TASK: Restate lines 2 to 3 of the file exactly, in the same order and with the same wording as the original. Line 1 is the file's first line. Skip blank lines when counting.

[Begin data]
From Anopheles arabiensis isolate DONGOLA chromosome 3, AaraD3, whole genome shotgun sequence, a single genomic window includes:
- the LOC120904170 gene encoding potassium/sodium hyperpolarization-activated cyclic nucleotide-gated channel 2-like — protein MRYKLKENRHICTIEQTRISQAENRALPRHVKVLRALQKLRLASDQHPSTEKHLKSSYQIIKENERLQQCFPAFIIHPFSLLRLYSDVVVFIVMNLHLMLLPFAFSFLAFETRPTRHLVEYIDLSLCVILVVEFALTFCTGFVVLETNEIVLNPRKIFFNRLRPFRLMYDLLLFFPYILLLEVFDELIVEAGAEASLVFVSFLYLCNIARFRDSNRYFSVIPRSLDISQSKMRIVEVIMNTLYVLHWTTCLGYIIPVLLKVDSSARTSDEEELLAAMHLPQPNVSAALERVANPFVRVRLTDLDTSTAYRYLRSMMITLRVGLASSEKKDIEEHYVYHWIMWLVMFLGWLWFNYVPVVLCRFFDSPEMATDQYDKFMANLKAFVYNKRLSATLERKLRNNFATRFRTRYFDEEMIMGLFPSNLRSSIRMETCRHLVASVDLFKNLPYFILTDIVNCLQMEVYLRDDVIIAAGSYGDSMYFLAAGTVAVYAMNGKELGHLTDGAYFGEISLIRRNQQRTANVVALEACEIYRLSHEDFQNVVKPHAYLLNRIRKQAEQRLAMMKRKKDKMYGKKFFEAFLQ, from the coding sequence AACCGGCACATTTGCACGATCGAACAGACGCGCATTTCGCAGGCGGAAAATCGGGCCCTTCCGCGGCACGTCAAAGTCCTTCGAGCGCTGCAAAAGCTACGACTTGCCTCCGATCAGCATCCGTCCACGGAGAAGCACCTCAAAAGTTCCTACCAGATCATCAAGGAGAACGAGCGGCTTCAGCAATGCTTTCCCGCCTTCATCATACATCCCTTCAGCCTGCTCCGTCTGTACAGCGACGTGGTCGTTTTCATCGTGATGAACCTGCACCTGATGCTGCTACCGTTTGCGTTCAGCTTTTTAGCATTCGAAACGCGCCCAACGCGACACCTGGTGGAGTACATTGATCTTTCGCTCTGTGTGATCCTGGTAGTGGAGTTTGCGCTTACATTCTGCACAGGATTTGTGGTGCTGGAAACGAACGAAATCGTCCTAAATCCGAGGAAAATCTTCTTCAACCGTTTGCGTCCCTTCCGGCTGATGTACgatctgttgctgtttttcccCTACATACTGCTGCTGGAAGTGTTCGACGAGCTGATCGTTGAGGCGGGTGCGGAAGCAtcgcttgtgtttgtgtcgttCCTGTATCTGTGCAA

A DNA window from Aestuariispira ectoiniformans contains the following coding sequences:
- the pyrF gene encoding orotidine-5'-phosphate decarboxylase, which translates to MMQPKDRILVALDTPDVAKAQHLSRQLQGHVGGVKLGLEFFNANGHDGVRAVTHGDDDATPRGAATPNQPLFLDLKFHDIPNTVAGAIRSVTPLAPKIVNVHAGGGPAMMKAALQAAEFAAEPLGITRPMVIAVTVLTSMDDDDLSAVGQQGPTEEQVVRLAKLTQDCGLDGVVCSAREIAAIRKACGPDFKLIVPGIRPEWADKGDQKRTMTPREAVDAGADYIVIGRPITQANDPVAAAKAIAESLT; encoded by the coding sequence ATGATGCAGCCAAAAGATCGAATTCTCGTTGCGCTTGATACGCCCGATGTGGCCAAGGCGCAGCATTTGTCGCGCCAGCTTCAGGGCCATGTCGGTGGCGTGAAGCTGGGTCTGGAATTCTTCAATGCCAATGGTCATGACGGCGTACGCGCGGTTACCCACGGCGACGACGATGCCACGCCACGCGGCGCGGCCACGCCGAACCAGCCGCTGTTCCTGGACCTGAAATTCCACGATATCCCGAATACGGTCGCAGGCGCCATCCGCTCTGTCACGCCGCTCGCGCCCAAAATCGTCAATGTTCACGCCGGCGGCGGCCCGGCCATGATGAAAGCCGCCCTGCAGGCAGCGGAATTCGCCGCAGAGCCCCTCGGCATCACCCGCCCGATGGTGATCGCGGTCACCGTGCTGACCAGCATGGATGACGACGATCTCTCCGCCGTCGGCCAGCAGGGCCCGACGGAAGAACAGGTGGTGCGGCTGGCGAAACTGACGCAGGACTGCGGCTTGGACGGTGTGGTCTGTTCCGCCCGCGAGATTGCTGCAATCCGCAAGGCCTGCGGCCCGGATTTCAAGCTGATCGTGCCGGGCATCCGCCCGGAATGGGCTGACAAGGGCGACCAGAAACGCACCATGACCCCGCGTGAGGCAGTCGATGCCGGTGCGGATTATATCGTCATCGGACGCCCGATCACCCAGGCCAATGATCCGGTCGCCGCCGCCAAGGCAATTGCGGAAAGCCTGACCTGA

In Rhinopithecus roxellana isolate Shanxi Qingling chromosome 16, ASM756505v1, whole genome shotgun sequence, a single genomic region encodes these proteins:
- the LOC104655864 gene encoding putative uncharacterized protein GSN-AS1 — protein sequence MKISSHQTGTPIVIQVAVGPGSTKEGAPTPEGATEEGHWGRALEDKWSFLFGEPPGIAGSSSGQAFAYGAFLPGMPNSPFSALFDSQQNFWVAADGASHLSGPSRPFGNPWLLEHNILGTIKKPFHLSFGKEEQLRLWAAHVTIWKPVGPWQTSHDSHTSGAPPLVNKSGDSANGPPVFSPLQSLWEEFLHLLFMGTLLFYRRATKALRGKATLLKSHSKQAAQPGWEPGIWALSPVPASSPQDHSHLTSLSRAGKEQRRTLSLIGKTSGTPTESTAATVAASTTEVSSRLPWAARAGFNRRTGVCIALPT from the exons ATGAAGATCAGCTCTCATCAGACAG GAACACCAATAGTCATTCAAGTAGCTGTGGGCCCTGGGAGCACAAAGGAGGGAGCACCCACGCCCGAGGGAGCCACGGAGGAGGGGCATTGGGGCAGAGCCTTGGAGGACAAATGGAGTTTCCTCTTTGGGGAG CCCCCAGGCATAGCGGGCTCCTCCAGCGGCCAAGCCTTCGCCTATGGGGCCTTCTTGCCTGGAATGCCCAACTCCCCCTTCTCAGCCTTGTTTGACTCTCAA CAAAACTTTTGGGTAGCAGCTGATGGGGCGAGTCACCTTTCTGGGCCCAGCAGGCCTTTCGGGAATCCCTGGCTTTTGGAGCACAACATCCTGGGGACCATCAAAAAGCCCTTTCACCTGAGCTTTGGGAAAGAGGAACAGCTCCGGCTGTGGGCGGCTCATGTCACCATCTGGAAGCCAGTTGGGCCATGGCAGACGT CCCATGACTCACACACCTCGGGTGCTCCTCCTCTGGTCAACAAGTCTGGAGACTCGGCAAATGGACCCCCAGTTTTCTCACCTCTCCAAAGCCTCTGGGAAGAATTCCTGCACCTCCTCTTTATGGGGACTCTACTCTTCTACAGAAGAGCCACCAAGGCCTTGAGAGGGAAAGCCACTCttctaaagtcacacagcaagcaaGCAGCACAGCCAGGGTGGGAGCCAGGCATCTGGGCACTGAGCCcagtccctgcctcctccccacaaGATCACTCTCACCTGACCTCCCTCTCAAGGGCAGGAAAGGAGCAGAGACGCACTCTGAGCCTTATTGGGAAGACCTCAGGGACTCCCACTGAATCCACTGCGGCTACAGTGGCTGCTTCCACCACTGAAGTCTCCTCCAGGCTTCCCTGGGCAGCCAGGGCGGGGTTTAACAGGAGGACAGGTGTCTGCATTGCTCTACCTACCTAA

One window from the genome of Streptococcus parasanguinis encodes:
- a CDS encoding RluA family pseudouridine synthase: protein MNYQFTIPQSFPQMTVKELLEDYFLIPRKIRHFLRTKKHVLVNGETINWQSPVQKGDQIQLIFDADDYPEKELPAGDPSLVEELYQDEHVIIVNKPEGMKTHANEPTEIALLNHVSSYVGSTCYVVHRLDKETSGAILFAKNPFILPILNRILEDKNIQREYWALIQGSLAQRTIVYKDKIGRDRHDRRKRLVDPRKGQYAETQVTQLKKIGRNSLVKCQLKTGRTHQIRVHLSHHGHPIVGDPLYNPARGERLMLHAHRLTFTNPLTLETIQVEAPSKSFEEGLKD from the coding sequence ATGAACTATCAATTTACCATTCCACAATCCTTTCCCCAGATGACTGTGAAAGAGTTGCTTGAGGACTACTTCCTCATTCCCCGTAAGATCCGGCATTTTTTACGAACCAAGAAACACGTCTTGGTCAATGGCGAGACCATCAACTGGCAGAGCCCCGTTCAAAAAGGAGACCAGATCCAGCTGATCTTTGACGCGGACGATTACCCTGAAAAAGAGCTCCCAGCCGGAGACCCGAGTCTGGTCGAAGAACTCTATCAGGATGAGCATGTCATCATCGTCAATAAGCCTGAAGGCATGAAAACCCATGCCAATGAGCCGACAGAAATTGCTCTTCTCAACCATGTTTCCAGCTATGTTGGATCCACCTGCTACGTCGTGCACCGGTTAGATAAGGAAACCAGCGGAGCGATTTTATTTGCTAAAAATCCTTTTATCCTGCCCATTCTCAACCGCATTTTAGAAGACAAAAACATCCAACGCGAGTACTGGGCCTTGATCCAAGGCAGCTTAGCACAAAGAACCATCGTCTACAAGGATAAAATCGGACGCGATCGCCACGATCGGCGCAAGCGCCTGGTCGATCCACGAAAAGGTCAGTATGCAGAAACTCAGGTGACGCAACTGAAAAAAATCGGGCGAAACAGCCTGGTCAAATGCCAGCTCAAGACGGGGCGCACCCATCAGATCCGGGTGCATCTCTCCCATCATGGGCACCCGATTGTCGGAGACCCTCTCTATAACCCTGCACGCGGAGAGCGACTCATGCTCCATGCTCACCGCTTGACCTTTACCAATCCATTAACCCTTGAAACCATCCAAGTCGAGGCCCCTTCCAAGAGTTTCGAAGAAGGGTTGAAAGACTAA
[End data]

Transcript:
- the LOC120904170 gene encoding potassium/sodium hyperpolarization-activated cyclic nucleotide-gated channel 2-like — protein MRYKLKENRHICTIEQTRISQAENRALPRHVKVLRALQKLRLASDQHPSTEKHLKSSYQIIKENERLQQCFPAFIIHPFSLLRLYSDVVVFIVMNLHLMLLPFAFSFLAFETRPTRHLVEYIDLSLCVILVVEFALTFCTGFVVLETNEIVLNPRKIFFNRLRPFRLMYDLLLFFPYILLLEVFDELIVEAGAEASLVFVSFLYLCNIARFRDSNRYFSVIPRSLDISQSKMRIVEVIMNTLYVLHWTTCLGYIIPVLLKVDSSARTSDEEELLAAMHLPQPNVSAALERVANPFVRVRLTDLDTSTAYRYLRSMMITLRVGLASSEKKDIEEHYVYHWIMWLVMFLGWLWFNYVPVVLCRFFDSPEMATDQYDKFMANLKAFVYNKRLSATLERKLRNNFATRFRTRYFDEEMIMGLFPSNLRSSIRMETCRHLVASVDLFKNLPYFILTDIVNCLQMEVYLRDDVIIAAGSYGDSMYFLAAGTVAVYAMNGKELGHLTDGAYFGEISLIRRNQQRTANVVALEACEIYRLSHEDFQNVVKPHAYLLNRIRKQAEQRLAMMKRKKDKMYGKKFFEAFLQ, from the coding sequence AACCGGCACATTTGCACGATCGAACAGACGCGCATTTCGCAGGCGGAAAATCGGGCCCTTCCGCGGCACGTCAAAGTCCTTCGAGCGCTGCAAAAGCTACGACTTGCCTCCGATCAGCATCCGTCCACGGAGAAGCACCTCAAAAGTTCCTACCAGATCATCAAGGAGAACGAGCGGCTTCAGCAATGCTTTCCCGCCTTCATCATACATCCCTTCAGCCTGCTCCGTCTGTACAGCGACGTGGTCGTTTTCATCGTGATGAACCTGCACCTGATGCTGCTACCGTTTGCGTTCAGCTTTTTAGCATTCGAAACGCGCCCAACGCGACACCTGGTGGAGTACATTGATCTTTCGCTCTGTGTGATCCTGGTAGTGGAGTTTGCGCTTACATTCTGCACAGGATTTGTGGTGCTGGAAACGAACGAAATCGTCCTAAATCCGAGGAAAATCTTCTTCAACCGTTTGCGTCCCTTCCGGCTGATGTACgatctgttgctgtttttcccCTACATACTGCTGCTGGAAGTGTTCGACGAGCTGATCGTTGAGGCGGGTGCGGAAGCAtcgcttgtgtttgtgtcgttCCTGTATCTGTGCAA

A DNA window from Aestuariispira ectoiniformans contains the following coding sequences: